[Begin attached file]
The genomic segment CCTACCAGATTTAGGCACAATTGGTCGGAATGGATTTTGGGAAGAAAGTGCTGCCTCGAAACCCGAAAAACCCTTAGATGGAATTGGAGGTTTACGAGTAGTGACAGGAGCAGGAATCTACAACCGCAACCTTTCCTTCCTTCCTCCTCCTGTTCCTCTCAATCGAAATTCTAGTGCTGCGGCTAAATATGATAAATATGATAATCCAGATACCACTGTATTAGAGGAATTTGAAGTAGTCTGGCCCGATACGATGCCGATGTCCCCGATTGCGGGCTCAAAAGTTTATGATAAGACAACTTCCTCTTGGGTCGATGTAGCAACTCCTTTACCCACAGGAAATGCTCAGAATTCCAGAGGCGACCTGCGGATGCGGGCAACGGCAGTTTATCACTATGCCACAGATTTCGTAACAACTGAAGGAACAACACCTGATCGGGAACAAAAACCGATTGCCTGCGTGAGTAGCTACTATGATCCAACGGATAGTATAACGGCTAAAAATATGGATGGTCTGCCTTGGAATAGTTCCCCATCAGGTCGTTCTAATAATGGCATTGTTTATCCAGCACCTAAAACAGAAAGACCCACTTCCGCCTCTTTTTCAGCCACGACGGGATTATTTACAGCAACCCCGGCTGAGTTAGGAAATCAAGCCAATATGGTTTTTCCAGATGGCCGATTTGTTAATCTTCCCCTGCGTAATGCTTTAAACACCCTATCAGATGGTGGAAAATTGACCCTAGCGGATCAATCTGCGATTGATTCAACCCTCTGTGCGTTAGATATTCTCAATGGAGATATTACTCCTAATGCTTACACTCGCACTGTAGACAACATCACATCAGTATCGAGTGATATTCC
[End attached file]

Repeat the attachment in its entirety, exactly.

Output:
The genomic segment CCTACCAGATTTAGGCACAATTGGTCGGAATGGATTTTGGGAAGAAAGTGCTGCCTCGAAACCCGAAAAACCCTTAGATGGAATTGGAGGTTTACGAGTAGTGACAGGAGCAGGAATCTACAACCGCAACCTTTCCTTCCTTCCTCCTCCTGTTCCTCTCAATCGAAATTCTAGTGCTGCGGCTAAATATGATAAATATGATAATCCAGATACCACTGTATTAGAGGAATTTGAAGTAGTCTGGCCCGATACGATGCCGATGTCCCCGATTGCGGGCTCAAAAGTTTATGATAAGACAACTTCCTCTTGGGTCGATGTAGCAACTCCTTTACCCACAGGAAATGCTCAGAATTCCAGAGGCGACCTGCGGATGCGGGCAACGGCAGTTTATCACTATGCCACAGATTTCGTAACAACTGAAGGAACAACACCTGATCGGGAACAAAAACCGATTGCCTGCGTGAGTAGCTACTATGATCCAACGGATAGTATAACGGCTAAAAATATGGATGGTCTGCCTTGGAATAGTTCCCCATCAGGTCGTTCTAATAATGGCATTGTTTATCCAGCACCTAAAACAGAAAGACCCACTTCCGCCTCTTTTTCAGCCACGACGGGATTATTTACAGCAACCCCGGCTGAGTTAGGAAATCAAGCCAATATGGTTTTTCCAGATGGCCGATTTGTTAATCTTCCCCTGCGTAATGCTTTAAACACCCTATCAGATGGTGGAAAATTGACCCTAGCGGATCAATCTGCGATTGATTCAACCCTCTGTGCGTTAGATATTCTCAATGGAGATATTACTCCTAATGCTTACACTCGCACTGTAGACAACATCACATCAGTATCGAGTGATATTCC